While in battery (meaning the hammer is cocked, a round is chambered, and the pistol is ready to fire), the recoil spring, positioned coaxially around the barrel, provides the pressure necessary to lock the barrel and slide together via the rollers. When a shot is fired, the barrel and slide recoil together while the cam block is held stationary by a lug in the receiver. After traveling rearward a short distance (about 0.16" or 4 mm), the rollers are allowed to disengage from the slide via recesses in the cam block. At this point, the slide is free to continue rearward, cocking the hammer, extracting the spent case from the barrel's chamber and ejecting it clear of the pistol. After reaching the end of its stroke, the slide is returned to battery by the compressed recoil spring, again collecting a fresh cartridge from the magazine and inserting it into the chamber along the way.
When the magazine is empty, its follower presses against a catch, holding the slide open. The magazine catch is located at the heel of the pistol grip. It is pulled toward the backstrap, releasing the magazine from its well. A potential problem arises in that there is now minimal pressure on the magazine spring and the magazine catch is also under constant pressure from the mainspring, forcing it into contact with the rear of the magazine. This means that magazines do not drop free and occasionally take a few seconds to remove from the pistol. Releasing the slide catch is done by removing the empty magazine (or inserting a loaded one), then retracting the slide and releasing it. There is no thumb-operated lever to release the slide (though an aftermarket slide release lever is available).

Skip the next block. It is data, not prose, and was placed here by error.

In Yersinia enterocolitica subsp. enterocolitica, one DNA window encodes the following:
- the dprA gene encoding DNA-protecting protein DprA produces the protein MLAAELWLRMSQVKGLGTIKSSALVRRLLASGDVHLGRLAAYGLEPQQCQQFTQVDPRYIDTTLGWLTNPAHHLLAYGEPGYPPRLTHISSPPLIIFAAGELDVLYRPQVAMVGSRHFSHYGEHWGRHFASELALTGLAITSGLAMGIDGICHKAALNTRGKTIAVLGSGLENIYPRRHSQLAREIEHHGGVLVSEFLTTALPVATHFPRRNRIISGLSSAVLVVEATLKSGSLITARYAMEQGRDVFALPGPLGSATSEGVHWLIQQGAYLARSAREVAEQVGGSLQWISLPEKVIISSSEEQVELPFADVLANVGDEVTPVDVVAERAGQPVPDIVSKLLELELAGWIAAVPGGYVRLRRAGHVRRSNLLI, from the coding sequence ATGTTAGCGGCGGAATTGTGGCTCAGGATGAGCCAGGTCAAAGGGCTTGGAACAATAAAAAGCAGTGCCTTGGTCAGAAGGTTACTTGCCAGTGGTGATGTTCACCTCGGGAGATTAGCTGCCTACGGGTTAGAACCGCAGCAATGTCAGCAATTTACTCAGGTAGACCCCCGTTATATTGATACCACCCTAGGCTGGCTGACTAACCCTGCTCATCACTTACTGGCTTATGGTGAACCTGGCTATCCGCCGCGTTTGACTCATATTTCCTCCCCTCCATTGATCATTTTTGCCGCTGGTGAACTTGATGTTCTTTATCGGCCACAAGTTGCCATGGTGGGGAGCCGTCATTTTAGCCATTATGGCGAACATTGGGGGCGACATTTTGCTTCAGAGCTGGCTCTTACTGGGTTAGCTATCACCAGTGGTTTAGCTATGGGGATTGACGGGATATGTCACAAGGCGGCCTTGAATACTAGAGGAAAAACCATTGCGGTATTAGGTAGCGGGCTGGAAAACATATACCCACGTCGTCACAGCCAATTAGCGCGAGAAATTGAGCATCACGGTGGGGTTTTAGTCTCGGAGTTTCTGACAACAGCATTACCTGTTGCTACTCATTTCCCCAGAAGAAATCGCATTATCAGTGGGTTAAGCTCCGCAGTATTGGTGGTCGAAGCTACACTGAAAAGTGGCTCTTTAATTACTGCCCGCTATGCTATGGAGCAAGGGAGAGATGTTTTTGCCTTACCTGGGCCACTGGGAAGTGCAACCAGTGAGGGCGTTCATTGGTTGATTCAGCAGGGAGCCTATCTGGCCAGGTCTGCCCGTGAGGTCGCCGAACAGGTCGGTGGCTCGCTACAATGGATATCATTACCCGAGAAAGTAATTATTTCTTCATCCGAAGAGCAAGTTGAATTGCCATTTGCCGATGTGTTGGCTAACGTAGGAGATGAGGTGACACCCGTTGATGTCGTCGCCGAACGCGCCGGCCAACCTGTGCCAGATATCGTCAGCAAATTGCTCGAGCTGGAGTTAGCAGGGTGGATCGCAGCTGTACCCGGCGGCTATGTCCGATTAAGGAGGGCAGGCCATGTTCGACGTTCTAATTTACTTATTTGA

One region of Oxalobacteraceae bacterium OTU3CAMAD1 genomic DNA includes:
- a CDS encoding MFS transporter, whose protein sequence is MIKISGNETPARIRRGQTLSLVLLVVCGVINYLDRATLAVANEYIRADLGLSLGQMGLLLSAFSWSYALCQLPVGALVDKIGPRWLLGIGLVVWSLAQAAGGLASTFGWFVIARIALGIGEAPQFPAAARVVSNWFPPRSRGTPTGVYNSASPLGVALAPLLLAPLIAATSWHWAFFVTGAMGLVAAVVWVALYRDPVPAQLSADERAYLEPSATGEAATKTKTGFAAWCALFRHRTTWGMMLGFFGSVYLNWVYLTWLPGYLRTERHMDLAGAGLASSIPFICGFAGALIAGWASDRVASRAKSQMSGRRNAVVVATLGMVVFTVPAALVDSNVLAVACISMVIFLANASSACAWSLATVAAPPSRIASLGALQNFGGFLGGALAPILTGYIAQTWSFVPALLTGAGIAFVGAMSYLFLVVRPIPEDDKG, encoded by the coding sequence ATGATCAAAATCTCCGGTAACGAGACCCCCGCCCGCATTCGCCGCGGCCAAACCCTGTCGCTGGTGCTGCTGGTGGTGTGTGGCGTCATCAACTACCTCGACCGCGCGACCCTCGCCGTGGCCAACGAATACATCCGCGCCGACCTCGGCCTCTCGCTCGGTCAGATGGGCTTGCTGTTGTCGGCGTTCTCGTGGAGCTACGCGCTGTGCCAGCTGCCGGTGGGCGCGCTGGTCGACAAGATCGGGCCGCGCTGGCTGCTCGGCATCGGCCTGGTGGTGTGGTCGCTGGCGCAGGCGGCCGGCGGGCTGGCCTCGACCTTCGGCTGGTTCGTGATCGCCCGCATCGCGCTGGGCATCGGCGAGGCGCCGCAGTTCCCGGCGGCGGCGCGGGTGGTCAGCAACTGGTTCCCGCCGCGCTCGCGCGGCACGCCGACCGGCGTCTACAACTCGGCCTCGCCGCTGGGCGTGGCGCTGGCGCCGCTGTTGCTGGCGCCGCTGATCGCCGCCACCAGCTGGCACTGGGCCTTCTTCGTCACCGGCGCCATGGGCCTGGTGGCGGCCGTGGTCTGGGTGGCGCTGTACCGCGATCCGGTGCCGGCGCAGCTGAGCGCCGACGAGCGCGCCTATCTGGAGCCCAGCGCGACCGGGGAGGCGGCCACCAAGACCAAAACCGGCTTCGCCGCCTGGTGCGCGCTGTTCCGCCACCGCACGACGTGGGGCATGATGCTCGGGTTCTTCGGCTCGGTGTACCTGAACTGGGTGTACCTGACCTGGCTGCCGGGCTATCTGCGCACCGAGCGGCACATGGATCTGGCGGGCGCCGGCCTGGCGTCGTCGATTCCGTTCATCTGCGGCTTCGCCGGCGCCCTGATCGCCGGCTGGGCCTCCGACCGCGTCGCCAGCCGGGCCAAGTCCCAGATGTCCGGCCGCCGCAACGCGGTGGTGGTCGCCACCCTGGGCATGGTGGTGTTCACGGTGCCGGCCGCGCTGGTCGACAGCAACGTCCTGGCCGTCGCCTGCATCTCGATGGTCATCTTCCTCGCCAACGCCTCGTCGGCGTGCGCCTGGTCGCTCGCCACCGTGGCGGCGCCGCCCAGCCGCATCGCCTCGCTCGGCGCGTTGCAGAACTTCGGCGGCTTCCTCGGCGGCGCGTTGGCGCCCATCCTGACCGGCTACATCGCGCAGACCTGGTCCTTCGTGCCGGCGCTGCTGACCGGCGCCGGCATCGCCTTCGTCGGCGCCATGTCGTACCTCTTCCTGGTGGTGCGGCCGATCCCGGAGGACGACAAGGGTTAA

By the late 1990s, after the popularity of the surplus CZ 52 had started to increase, hollow-point ammunition in 7.62×25mm became available from custom shops. The pistol proved capable of handling extremely "hot" loadings, and many shops sell custom or hand-loaded ammunition.
Replacement barrels are available to change the caliber to 9 mm Parabellum. Doing so provides a much wider range of ammunition choices, at the cost of a significant drop in power. As of 2010, manufacturers have ceased production of 9 mm drop-in barrels for the CZ 52.